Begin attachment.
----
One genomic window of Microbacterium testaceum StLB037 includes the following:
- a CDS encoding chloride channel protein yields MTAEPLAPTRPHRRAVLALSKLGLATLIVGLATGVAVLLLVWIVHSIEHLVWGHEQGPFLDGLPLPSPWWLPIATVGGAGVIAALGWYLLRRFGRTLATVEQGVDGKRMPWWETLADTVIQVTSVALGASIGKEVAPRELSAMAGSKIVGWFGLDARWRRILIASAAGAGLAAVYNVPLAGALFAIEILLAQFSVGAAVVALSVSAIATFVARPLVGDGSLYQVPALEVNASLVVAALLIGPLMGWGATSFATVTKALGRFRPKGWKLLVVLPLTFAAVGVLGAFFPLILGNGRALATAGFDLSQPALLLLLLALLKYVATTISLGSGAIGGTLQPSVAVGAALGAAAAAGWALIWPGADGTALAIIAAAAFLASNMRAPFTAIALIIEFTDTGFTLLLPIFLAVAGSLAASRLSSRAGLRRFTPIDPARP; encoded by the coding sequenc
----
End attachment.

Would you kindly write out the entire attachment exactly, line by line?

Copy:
One genomic window of Microbacterium testaceum StLB037 includes the following:
- a CDS encoding chloride channel protein yields MTAEPLAPTRPHRRAVLALSKLGLATLIVGLATGVAVLLLVWIVHSIEHLVWGHEQGPFLDGLPLPSPWWLPIATVGGAGVIAALGWYLLRRFGRTLATVEQGVDGKRMPWWETLADTVIQVTSVALGASIGKEVAPRELSAMAGSKIVGWFGLDARWRRILIASAAGAGLAAVYNVPLAGALFAIEILLAQFSVGAAVVALSVSAIATFVARPLVGDGSLYQVPALEVNASLVVAALLIGPLMGWGATSFATVTKALGRFRPKGWKLLVVLPLTFAAVGVLGAFFPLILGNGRALATAGFDLSQPALLLLLLALLKYVATTISLGSGAIGGTLQPSVAVGAALGAAAAAGWALIWPGADGTALAIIAAAAFLASNMRAPFTAIALIIEFTDTGFTLLLPIFLAVAGSLAASRLSSRAGLRRFTPIDPARP; encoded by the coding sequenc